Your skeleton contains two types of bone tissue: cortical and trabecular (or cancellous). Cortical bone forms the outer layer of your bones, and it’s tough and sturdy. The trabecular bone, or cancellous bone, makes up the inner part of your bones and helps give them strength and flexibility. As you age, the trabecular bone tends to break down more quickly than cortical bone. But you can take steps to help strengthen this vital type of bone in your body and keep it strong as you get older. This guide offers tips on keeping bones strong as you get older, starting from now and going through old age!
Getting active is a great way to promote bone health because it helps your bones support themselves. The best exercises for strong bones are weight-bearing activities, including walking, hiking, or running. However, it’s important not to overdo it in terms of intensity and frequency because if you strain yourself too much, you could harm your bone health. Start slowly with mild to moderate activity and work up from there as your body adjusts. If you haven’t been exercising regularly or at all, consult with your doctor before starting any new routine
Eat Healthy Foods
Not only does a high-sodium diet put stress on your kidneys, but it can also cause a spike in calcium excretion. Also, caffeinated beverages may contribute to bone loss because of their diuretic effect. Instead, drink plenty of water and unsweetened tea or coffee. Talk to your doctor about whether you should add a vitamin D supplement to your daily routine too. Vitamin D plays an essential role in bone formation and calcium absorption from food.
Eat a Balanced Diet
Maintaining healthy bones requires getting enough calcium and vitamin D. Other nutrients also play an essential role in bone health, including protein, magnesium, boron, phosphorus, and zinc. Eat a balanced diet that includes these nutrients critical to get the building blocks you need for strong bones.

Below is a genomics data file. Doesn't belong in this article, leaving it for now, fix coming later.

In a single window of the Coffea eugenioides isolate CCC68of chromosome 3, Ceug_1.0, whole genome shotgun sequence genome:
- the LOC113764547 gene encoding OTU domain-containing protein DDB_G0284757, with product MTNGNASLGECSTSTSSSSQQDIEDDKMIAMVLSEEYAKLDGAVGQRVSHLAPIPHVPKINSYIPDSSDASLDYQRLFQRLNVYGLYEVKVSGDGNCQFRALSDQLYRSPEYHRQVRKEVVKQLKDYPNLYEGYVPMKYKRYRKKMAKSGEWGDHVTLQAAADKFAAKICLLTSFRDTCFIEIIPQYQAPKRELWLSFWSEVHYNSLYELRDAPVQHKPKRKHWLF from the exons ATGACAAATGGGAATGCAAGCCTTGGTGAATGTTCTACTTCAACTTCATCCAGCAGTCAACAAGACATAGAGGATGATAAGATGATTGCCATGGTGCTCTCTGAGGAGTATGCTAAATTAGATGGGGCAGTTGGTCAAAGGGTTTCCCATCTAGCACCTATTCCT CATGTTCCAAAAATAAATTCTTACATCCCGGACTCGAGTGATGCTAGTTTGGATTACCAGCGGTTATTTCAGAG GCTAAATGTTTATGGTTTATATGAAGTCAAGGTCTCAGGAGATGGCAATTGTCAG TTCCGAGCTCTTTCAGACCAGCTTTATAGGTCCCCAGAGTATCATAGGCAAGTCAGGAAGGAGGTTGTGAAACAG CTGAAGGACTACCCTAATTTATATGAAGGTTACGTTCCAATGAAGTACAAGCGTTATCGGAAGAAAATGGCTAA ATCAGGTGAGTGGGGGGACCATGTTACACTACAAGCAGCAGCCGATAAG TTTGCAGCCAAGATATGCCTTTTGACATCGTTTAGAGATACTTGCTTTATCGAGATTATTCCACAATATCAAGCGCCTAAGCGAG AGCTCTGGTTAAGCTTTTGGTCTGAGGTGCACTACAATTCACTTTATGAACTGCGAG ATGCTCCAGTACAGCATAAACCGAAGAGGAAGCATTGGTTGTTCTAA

Get a Bone Density Scan
Bone density scans use X-rays to determine the density of a person’s bones. Getting tested is particularly important if you have a family history of osteoporosis, are over 65 years old, or are at high risk for osteoporosis. If you have low bone density, your doctor can prescribe treatments such as drugs and dietary supplements (such as calcium and vitamin D) to prevent or reverse the loss of bone density and prevent fractures. To determine if your bone density is healthy, ask for a dual-energy X-ray absorptiometry (DEXA) scan; it’s painless and noninvasive and takes about 20 minutes in most cases.
Calcium helps keep your bones strong, but it can be tough to get enough in your diet. Supplements and fortified foods can help you reach daily requirements. Many people—particularly those who don’t spend much time in natural sunlight—can benefit from vitamin D supplements. Also, look for calcium-fortified food and drinks. A high-quality multivitamin can help ensure your body is getting all of its necessary vitamins and minerals.